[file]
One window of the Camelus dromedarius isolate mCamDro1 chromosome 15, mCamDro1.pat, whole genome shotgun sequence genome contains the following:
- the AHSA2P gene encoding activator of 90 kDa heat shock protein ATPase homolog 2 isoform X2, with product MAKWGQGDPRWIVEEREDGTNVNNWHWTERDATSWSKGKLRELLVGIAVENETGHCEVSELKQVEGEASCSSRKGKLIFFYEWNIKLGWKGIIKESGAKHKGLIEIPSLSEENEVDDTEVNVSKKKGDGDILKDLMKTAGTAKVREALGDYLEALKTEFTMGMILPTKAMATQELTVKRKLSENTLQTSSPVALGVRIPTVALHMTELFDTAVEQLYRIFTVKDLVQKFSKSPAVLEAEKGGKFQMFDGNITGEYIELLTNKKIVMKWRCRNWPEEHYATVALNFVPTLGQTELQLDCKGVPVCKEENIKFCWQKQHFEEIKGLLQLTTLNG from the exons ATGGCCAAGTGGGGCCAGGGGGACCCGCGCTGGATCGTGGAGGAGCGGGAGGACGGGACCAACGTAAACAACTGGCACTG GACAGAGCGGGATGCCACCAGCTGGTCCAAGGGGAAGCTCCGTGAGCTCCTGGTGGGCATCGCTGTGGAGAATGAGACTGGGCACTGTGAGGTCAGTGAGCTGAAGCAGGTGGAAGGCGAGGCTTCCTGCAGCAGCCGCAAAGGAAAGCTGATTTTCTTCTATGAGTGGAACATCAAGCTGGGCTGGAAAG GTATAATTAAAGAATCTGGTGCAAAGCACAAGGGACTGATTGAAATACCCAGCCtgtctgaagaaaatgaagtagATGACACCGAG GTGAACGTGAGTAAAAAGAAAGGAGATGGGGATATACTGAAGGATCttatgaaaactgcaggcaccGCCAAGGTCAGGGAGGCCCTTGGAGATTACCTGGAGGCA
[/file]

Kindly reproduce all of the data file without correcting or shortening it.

One window of the Camelus dromedarius isolate mCamDro1 chromosome 15, mCamDro1.pat, whole genome shotgun sequence genome contains the following:
- the AHSA2P gene encoding activator of 90 kDa heat shock protein ATPase homolog 2 isoform X2, with product MAKWGQGDPRWIVEEREDGTNVNNWHWTERDATSWSKGKLRELLVGIAVENETGHCEVSELKQVEGEASCSSRKGKLIFFYEWNIKLGWKGIIKESGAKHKGLIEIPSLSEENEVDDTEVNVSKKKGDGDILKDLMKTAGTAKVREALGDYLEALKTEFTMGMILPTKAMATQELTVKRKLSENTLQTSSPVALGVRIPTVALHMTELFDTAVEQLYRIFTVKDLVQKFSKSPAVLEAEKGGKFQMFDGNITGEYIELLTNKKIVMKWRCRNWPEEHYATVALNFVPTLGQTELQLDCKGVPVCKEENIKFCWQKQHFEEIKGLLQLTTLNG from the exons ATGGCCAAGTGGGGCCAGGGGGACCCGCGCTGGATCGTGGAGGAGCGGGAGGACGGGACCAACGTAAACAACTGGCACTG GACAGAGCGGGATGCCACCAGCTGGTCCAAGGGGAAGCTCCGTGAGCTCCTGGTGGGCATCGCTGTGGAGAATGAGACTGGGCACTGTGAGGTCAGTGAGCTGAAGCAGGTGGAAGGCGAGGCTTCCTGCAGCAGCCGCAAAGGAAAGCTGATTTTCTTCTATGAGTGGAACATCAAGCTGGGCTGGAAAG GTATAATTAAAGAATCTGGTGCAAAGCACAAGGGACTGATTGAAATACCCAGCCtgtctgaagaaaatgaagtagATGACACCGAG GTGAACGTGAGTAAAAAGAAAGGAGATGGGGATATACTGAAGGATCttatgaaaactgcaggcaccGCCAAGGTCAGGGAGGCCCTTGGAGATTACCTGGAGGCA